Teens have the highest car crash rate of any group in the nation. Though this comes as no surprise to anyone, what is troubling is that the majority of teen car crashes could be preventable. Nearly 60 percent of teen accidents result from a variety of driving distractions, a new report finds. Apparently, teen drivers are not only texting but also posting to social media while behind the wheel, say the AAA Foundation researchers.

“Between 2007 and 2015, an average of 58.5 percent of crashes contained some type of potentially distracting behavior during the six seconds leading up to a crash,” concluded the researchers. The most common distractions were focusing on passengers (nearly 15 percent), cell phone use (almost 12 percent), and concentrating on something inside the vehicle (about 11 percent).

Summer Daze

Experienced drivers readily admit to, at least on occasion, talking with their passengers, adjusting the radio, eating or drinking, speaking on a cell phone, or reading or sending a text or email. That mature adults do this is scary enough, but the thought of inexperienced teenagers doing the same strikes true fear in the heart. After all, the “100 Deadliest Days” have arrived.

Historically, deaths caused by teen drivers increase during the period beginning on Memorial Day and ending just shy of Labor Day. For the past five years, an average of 1,022 people per year have died during these 100 days of summer. That adds up to 16 percent more deaths per day than on any other days of the year.  

In light of these Deadly Days, AAA Foundation, a not-for-profit organization dedicated to saving lives by preventing traffic crashes, designed a study to examine car accidents involving drivers between the ages of 16 and 19. The research focused on participants in a driving program that made use of the Lytx DriveCam system.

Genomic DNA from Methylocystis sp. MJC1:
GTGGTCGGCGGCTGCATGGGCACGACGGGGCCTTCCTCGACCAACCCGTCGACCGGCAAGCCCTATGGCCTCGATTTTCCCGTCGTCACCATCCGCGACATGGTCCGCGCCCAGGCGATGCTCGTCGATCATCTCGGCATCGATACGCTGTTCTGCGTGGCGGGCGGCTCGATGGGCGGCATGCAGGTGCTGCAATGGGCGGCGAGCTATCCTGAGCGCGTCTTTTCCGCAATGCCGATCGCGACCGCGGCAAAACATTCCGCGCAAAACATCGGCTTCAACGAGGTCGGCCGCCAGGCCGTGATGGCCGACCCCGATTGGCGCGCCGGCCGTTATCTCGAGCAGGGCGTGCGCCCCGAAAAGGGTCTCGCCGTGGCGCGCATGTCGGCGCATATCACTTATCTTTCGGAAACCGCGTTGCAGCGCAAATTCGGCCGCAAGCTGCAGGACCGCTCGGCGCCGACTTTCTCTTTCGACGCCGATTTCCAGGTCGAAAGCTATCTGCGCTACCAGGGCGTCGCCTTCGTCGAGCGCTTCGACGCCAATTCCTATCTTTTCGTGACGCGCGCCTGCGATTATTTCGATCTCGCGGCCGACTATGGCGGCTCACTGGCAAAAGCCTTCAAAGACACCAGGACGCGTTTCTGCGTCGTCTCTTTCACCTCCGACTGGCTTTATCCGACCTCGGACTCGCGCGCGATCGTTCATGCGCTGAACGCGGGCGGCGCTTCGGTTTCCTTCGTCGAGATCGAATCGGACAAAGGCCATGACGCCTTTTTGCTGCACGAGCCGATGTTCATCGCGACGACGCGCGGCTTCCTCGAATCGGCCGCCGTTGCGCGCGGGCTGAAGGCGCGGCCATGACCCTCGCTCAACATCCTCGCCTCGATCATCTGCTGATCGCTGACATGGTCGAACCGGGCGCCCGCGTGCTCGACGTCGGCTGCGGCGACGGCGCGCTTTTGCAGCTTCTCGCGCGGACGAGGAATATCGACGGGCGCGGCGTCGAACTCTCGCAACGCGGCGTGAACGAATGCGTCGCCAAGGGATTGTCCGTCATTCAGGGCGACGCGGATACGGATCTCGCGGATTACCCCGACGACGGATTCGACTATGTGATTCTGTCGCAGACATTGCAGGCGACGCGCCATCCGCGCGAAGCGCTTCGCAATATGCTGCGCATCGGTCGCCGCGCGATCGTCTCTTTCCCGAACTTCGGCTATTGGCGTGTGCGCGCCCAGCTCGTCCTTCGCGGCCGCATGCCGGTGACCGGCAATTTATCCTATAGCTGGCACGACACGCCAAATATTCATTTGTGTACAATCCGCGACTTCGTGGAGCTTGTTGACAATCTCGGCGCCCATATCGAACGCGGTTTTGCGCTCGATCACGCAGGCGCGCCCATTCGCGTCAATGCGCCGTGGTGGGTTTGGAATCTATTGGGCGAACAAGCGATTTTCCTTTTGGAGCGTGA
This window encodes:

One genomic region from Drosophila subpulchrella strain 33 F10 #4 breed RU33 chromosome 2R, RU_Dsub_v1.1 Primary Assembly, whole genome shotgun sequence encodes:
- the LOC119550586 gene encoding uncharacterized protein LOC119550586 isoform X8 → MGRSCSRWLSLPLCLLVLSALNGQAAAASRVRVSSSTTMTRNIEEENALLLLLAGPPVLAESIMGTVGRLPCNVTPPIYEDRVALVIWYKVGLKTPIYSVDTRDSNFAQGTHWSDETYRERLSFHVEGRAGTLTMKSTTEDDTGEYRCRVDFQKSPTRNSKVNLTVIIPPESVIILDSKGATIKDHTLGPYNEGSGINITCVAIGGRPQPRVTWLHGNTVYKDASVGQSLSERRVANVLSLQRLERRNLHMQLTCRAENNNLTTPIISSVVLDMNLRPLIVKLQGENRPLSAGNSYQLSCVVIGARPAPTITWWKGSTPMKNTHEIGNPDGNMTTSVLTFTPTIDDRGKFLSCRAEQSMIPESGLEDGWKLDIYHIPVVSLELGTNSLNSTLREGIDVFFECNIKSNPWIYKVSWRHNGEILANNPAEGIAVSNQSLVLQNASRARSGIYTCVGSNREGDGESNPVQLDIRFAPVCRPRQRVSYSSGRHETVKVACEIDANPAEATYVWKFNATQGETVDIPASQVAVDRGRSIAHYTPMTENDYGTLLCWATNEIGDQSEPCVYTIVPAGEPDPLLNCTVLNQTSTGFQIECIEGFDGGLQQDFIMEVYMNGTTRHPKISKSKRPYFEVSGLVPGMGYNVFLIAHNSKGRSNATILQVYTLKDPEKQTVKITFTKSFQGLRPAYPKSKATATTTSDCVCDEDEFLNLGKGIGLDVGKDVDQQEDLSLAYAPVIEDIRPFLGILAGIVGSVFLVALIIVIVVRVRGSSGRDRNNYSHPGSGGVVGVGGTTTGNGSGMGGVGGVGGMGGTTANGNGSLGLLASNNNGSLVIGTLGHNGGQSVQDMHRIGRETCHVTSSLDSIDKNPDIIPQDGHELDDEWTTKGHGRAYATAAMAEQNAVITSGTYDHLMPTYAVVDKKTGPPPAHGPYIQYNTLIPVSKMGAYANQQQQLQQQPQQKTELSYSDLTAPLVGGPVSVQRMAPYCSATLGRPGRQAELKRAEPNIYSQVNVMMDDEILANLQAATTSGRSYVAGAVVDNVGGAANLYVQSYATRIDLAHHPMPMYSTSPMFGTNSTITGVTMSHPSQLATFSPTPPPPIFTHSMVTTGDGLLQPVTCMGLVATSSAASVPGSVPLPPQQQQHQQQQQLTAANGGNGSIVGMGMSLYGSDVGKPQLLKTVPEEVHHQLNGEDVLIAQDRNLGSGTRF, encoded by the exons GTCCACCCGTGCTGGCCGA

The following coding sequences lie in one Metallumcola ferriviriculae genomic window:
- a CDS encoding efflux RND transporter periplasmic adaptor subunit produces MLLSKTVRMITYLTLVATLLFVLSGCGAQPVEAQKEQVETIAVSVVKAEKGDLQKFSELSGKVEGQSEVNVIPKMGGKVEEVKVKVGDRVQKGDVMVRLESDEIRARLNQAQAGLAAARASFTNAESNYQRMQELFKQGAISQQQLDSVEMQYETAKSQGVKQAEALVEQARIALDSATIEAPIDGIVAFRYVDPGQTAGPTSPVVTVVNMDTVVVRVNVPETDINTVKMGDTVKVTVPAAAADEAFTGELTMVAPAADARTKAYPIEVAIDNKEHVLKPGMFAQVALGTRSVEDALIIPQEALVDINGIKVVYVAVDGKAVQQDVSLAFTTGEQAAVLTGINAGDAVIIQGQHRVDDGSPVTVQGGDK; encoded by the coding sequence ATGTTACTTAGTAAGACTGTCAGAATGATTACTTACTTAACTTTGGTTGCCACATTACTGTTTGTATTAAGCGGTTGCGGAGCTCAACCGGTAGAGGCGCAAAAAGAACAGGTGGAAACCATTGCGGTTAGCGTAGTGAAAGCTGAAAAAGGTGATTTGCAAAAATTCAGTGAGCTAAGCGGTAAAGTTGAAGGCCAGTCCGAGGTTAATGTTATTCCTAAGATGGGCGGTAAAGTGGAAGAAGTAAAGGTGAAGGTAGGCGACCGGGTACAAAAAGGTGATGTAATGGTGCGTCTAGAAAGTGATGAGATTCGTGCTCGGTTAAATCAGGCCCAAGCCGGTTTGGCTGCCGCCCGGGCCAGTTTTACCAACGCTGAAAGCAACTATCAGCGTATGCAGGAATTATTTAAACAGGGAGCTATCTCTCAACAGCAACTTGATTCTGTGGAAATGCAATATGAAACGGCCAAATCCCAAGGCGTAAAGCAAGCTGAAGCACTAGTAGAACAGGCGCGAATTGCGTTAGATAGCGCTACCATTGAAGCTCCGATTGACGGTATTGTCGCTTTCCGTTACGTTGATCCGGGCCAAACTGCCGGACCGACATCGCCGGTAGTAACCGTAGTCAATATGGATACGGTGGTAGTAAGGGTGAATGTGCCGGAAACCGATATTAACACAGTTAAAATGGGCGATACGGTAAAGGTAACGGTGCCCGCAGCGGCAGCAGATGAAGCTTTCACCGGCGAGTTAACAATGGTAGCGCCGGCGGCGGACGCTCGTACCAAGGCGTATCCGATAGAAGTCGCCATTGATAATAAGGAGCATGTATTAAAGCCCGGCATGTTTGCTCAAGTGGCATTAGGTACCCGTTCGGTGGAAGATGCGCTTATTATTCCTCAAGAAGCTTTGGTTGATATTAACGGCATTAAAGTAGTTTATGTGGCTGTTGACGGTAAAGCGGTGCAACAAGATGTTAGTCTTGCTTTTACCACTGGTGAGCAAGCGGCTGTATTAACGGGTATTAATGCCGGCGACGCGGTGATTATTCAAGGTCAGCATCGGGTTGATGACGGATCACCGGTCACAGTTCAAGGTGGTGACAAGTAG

A Natural Record of Car Accidents

The DriveCam system records video, audio, and accelerometer data when a crash or other high G-force event (such as hard braking, acceleration, or impact) is detected. Unlike traffic cameras or police records, then, the DriveCam system presents a natural account of exactly what happened in the car before a crash occurred. For the study, the researchers analyzed a total of 2,229 moderate-to-severe crashes occurring between August 2007 and April 2015, after eliminating curb bumps, animal incidents, and hit-from-behind accidents not caused by the teens under-observation.

AAA Distracted Teens Crash Causation from AAA Public Affairs on Vimeo.

Crunching the numbers, the researchers found accidents were split more or less evenly between genders. Overall, crashes occurred more frequently during the week (71.5 percent) than on weekends and during times teen drivers commuted to or from school or work (from 6 a.m. to 9 a.m. and 3 p.m. to 6 p.m.) than other hours of the day.

“Among cell phone-related crashes only, the proportion that involved a driver operating or looking at the cell phone, as opposed to talking/listening, increased significantly over the years examined,” wrote the researchers, who describe the cell phone as the primary mode of communication among teens.

“In 2008, according to Pew Research Center, approximately 83 percent of teens ages 15 to 17 had a basic cell phone,” noted the researchers. “By 2015 this had increased to 92 percent of teens ages 15 to 17 owning a cell phone, with 76 percent of those owning a smartphone.” As cell phones evolved to smartphones, users now use these devices not just for talking but also for texting, surfing the web, emailing, and posting to social media.

Due at least in part to smartphones, teens are becoming more daring when it comes to taking their eyes off the road. In their analysis of rear-end crashes, the researchers discovered teens glanced away from the road, on average, for two seconds in 2007 compared to slightly more than three seconds in 2015. The researchers note this dangerous trend needs to be curbed.

The hopeful news? In nearly 94 percent of all crashes, teen drivers were wearing their seatbelts, suggesting they are concerned about safety.

National Laws National Laws Courtesy of AAA Foundation